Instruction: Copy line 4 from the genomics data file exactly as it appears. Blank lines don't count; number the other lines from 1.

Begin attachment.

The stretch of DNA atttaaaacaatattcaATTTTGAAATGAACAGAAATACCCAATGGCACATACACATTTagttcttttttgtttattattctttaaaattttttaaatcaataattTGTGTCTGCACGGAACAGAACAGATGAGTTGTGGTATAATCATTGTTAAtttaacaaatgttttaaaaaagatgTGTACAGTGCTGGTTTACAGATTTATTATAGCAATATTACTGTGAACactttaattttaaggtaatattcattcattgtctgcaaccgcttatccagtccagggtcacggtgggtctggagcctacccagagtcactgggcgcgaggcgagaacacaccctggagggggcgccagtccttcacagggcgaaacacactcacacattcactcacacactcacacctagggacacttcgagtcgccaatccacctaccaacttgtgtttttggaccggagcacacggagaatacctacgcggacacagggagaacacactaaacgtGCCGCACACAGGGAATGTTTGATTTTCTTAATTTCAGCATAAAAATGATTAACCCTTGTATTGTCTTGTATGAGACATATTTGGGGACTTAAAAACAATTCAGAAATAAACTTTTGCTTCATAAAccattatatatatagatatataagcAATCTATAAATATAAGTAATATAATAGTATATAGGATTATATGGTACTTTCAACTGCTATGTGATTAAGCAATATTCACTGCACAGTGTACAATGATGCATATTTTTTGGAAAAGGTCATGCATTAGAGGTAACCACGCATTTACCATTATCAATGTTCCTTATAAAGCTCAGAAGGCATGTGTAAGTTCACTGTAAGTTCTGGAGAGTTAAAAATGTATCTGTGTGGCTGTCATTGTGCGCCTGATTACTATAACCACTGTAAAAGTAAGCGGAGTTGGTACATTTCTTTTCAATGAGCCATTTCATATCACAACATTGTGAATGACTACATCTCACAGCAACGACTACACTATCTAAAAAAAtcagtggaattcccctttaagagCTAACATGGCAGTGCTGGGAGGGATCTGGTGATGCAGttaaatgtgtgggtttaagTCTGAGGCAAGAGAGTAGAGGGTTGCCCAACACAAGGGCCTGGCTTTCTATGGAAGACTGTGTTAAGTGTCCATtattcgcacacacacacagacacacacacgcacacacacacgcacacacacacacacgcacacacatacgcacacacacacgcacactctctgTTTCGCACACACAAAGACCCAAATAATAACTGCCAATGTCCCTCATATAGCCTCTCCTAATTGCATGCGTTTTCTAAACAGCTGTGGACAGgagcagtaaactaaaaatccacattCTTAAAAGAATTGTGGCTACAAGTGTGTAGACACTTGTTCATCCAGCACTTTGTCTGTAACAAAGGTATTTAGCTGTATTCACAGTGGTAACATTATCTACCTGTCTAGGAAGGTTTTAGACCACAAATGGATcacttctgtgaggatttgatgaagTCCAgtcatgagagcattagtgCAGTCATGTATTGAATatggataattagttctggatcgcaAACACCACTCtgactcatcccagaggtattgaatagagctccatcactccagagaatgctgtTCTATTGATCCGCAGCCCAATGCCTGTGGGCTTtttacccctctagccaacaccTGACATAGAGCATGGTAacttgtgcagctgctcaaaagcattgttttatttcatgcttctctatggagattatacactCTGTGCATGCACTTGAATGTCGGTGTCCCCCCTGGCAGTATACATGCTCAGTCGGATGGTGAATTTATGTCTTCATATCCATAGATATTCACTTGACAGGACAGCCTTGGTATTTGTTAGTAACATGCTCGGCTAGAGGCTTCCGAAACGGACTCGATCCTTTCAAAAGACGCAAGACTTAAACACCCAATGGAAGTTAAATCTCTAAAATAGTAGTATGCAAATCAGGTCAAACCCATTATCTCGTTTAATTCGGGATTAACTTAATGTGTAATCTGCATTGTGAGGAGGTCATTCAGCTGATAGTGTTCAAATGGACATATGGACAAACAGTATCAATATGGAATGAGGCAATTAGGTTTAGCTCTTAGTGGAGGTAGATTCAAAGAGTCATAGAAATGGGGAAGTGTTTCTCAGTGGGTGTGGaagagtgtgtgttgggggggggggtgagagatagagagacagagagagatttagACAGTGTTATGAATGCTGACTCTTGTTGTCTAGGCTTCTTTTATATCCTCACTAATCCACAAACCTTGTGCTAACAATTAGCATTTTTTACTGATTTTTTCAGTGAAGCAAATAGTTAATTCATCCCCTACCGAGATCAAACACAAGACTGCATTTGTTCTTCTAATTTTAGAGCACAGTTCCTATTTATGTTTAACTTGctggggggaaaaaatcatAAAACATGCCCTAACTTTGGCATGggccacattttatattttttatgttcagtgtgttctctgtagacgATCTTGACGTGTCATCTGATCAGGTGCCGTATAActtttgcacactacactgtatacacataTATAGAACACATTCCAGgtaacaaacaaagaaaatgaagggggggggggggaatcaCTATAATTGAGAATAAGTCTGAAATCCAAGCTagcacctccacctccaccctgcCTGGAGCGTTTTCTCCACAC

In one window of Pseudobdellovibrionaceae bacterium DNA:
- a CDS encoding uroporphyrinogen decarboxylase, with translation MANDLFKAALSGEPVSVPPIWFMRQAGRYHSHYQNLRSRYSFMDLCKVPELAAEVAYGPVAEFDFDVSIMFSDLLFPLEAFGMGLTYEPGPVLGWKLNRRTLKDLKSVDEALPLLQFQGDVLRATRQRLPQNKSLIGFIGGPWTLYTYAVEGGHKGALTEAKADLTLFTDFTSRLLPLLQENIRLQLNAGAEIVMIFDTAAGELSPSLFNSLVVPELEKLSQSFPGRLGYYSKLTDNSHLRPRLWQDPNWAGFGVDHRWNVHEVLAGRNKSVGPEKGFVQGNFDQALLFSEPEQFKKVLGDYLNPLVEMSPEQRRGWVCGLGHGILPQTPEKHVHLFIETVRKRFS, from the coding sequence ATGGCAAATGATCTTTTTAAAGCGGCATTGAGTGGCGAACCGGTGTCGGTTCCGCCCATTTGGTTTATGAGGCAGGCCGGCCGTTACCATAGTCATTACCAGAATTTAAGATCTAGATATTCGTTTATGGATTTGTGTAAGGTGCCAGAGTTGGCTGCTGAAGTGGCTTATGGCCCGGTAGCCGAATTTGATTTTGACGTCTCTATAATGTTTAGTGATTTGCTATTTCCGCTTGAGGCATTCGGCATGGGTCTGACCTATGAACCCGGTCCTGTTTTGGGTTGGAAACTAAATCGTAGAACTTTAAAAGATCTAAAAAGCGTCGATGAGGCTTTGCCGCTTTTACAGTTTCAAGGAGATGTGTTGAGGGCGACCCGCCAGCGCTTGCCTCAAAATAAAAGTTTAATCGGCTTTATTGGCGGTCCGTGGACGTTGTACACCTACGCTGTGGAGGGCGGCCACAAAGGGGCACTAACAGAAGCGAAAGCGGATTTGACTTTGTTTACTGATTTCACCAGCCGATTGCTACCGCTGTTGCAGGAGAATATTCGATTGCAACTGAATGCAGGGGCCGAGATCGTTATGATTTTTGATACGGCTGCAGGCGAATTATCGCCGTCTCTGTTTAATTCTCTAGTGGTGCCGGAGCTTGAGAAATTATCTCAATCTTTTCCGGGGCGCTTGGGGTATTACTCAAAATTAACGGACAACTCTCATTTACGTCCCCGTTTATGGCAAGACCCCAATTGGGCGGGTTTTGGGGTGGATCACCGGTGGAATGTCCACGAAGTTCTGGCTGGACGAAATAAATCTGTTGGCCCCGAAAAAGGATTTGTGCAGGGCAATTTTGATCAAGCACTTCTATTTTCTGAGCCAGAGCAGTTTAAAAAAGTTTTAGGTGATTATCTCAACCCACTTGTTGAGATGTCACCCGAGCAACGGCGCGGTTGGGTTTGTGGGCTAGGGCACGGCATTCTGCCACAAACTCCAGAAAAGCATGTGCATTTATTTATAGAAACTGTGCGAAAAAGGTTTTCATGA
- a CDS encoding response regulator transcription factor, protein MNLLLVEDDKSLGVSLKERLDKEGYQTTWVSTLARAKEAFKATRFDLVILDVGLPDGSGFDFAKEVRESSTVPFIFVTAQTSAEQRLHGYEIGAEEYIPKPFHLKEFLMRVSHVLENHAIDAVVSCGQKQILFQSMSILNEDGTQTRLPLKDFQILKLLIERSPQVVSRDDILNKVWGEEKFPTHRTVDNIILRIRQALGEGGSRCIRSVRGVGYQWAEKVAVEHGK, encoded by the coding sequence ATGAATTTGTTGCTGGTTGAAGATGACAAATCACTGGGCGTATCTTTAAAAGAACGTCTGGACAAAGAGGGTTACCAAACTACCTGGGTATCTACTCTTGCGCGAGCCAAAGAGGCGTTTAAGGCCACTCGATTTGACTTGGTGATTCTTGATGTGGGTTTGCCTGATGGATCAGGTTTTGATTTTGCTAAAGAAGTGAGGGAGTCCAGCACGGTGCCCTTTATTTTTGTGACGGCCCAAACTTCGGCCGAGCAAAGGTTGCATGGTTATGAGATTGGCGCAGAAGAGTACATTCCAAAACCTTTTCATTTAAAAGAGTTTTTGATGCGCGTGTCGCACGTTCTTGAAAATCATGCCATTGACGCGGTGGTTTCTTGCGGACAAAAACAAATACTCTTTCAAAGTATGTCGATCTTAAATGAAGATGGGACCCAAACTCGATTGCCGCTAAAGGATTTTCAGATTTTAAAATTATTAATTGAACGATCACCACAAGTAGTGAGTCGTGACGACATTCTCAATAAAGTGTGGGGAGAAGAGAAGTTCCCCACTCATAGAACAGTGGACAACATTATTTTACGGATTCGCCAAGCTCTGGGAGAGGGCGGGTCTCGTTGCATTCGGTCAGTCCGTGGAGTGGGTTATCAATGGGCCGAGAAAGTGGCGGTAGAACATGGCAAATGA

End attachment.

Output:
- a CDS encoding response regulator transcription factor, protein MNLLLVEDDKSLGVSLKERLDKEGYQTTWVSTLARAKEAFKATRFDLVILDVGLPDGSGFDFAKEVRESSTVPFIFVTAQTSAEQRLHGYEIGAEEYIPKPFHLKEFLMRVSHVLENHAIDAVVSCGQKQILFQSMSILNEDGTQTRLPLKDFQILKLLIERSPQVVSRDDILNKVWGEEKFPTHRTVDNIILRIRQALGEGGSRCIRSVRGVGYQWAEKVAVEHGK, encoded by the coding sequence ATGAATTTGTTGCTGGTTGAAGATGACAAATCACTGGGCGTATCTTTAAAAGAACGTCTGGACAAAGAGGGTTACCAAACTACCTGGGTATCTACTCTTGCGCGAGCCAAAGAGGCGTTTAAGGCCACTCGATTTGACTTGGTGATTCTTGATGTGGGTTTGCCTGATGGATCAGGTTTTGATTTTGCTAAAGAAGTGAGGGAGTCCAGCACGGTGCCCTTTATTTTTGTGACGGCCCAAACTTCGGCCGAGCAAAGGTTGCATGGTTATGAGATTGGCGCAGAAGAGTACATTCCAAAACCTTTTCATTTAAAAGAGTTTTTGATGCGCGTGTCGCACGTTCTTGAAAATCATGCCATTGACGCGGTGGTTTCTTGCGGACAAAAACAAATACTCTTTCAAAGTATGTCGATCTTAAATGAAGATGGGACCCAAACTCGATTGCCGCTAAAGGATTTTCAGATTTTAAAATTATTAATTGAACGATCACCACAAGTAGTGAGTCGTGACGACATTCTCAATAAAGTGTGGGGAGAAGAGAAGTTCCCCACTCATAGAACAGTGGACAACATTATTTTACGGATTCGCCAAGCTCTGGGAGAGGGCGGGTCTCGTTGCATTCGGTCAGTCCGTGGAGTGGGTTATCAATGGGCCGAGAAAGTGGCGGTAGAACATGGCAAATGA